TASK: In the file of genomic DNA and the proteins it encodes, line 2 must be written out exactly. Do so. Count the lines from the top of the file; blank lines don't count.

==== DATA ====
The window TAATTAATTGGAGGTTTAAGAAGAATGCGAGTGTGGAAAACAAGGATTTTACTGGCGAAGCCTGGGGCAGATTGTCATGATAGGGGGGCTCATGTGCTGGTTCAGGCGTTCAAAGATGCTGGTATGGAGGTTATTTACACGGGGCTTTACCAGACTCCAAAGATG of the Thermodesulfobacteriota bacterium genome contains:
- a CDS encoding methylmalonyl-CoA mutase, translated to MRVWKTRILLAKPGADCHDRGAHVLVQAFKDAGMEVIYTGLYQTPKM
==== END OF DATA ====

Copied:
- a CDS encoding methylmalonyl-CoA mutase, translated to MRVWKTRILLAKPGADCHDRGAHVLVQAFKDAGMEVIYTGLYQTPKM